Fremont L. Biological effects of resveratrol. Life Sci. 2000;66:663–73.
Burns J, Yokota T, Ashihara H, Lean ME, Crozier A. Plant foods and herbal sources of resveratrol. J Agric Food Chem. 2002;50:3337–40.
Kardum N, Konić-Ristić A, Savikin K, Spasić S, Stefanović A, Ivanišević J, et al. Effects of polyphenol-rich chokeberry juice on antioxidant/pro-oxidant status in healthy subjects. J Med Food. 2014;17:869–74.
Rizvi SI, Jha R. Strategies for the discovery of anti-aging compounds. Expert Opin Drug Discov. 2011;6:89–102.
Sureda A, Tejada S, Bibiloni Mdel M, Tur JA, Pons A. Polyphenols: well beyond the antioxidant capacity: polyphenol supplementation and exercise-induced oxidative stress and inflammation. Curr Pharm Biotechnol. 2014;15:373–9.
Chen SS, Corteling R, Stevanato L, Sinden J. Polyphenols inhibit indoleamine 3,5-dioxygenase-1 enzymatic activity--a role of immunomodulation in chemoprevention. Discov Med. 2012;14:327–33.
Tsang SW, Bian ZX. Anti-fibrotic and anti-tumorigenic effects of rhein, a natural anthraquinone derivative, in mammalian stellate and carcinoma cells. Phytother Res. 2015;29(3):407–14.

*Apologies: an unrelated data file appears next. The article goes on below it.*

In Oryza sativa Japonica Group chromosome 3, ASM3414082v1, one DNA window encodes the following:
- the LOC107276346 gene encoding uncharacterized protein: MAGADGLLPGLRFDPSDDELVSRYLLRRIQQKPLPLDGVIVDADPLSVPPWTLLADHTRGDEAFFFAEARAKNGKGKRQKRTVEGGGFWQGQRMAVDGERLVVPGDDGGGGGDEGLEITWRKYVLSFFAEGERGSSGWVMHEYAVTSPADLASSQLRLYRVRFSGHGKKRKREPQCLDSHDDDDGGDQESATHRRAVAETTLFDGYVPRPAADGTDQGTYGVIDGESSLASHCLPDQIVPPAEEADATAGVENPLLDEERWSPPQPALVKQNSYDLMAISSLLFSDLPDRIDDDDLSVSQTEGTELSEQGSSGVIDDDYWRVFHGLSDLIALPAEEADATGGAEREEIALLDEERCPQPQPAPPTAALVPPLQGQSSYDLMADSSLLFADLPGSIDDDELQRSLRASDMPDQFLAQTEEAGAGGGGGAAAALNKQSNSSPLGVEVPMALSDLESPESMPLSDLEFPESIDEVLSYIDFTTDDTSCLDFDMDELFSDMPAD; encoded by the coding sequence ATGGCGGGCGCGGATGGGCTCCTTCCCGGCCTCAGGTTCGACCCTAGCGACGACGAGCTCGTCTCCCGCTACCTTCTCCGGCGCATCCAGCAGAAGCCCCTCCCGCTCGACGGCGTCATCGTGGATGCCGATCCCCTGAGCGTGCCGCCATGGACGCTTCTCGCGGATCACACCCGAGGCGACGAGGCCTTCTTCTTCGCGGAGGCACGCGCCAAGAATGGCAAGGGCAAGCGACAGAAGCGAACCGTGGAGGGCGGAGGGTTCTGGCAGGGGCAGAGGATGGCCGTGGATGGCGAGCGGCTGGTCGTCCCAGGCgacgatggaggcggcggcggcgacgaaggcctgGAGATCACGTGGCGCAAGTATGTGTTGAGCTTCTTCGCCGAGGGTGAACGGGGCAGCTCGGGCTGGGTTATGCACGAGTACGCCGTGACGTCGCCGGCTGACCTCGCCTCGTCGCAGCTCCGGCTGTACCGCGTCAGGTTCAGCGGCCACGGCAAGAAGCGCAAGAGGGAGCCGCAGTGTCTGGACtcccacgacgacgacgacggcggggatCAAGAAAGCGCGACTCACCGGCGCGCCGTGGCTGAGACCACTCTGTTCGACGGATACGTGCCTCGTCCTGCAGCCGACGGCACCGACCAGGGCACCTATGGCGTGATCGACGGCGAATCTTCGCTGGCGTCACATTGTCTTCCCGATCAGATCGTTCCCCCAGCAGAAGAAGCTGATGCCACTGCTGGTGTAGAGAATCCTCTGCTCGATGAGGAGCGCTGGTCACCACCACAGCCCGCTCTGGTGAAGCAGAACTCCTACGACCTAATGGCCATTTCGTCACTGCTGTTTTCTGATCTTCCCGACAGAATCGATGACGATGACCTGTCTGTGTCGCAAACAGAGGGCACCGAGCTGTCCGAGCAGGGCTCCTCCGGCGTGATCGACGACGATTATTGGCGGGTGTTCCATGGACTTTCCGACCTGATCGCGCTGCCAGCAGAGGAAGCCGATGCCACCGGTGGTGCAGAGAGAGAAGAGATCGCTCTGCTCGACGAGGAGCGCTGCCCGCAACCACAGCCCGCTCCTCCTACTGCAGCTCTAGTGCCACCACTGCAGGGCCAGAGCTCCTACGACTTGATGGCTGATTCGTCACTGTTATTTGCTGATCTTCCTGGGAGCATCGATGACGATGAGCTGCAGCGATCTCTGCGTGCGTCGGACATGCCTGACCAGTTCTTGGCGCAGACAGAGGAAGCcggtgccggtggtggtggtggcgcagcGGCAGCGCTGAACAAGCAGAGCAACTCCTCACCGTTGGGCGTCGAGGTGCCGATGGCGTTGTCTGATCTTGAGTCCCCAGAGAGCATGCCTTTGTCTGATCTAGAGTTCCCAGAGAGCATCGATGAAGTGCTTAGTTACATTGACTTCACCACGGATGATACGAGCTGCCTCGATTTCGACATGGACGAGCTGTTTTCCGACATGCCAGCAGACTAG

Sparmann G, Hohenadl C, Tornoe J, Jaster R, Fitzner B, Koczan D, et al. Generation and characterization of immortalized rat pancreatic stellate cells. Am J Physiol Gastrointest Liver Physiol. 2004;287:G211–9.
Khan N, Mukhtar H. Tea and health: studies in humans. Curr Pharm Des. 2013;19:6141–7.
Li AN, Li S, Zhang YJ, Xu XR, Chen YM, Li HB. Resources and biological activities of natural polyphenols. Nutrients. 2014;6:6020–47.
Guo MZ, Li XS, Xu HR, Mei ZC, Shen W, Ye XF. Rhein inhibits liver fibrosis induced by carbon tetrachloride in rats. Acta Pharmacol Sin. 2002;23:739–44.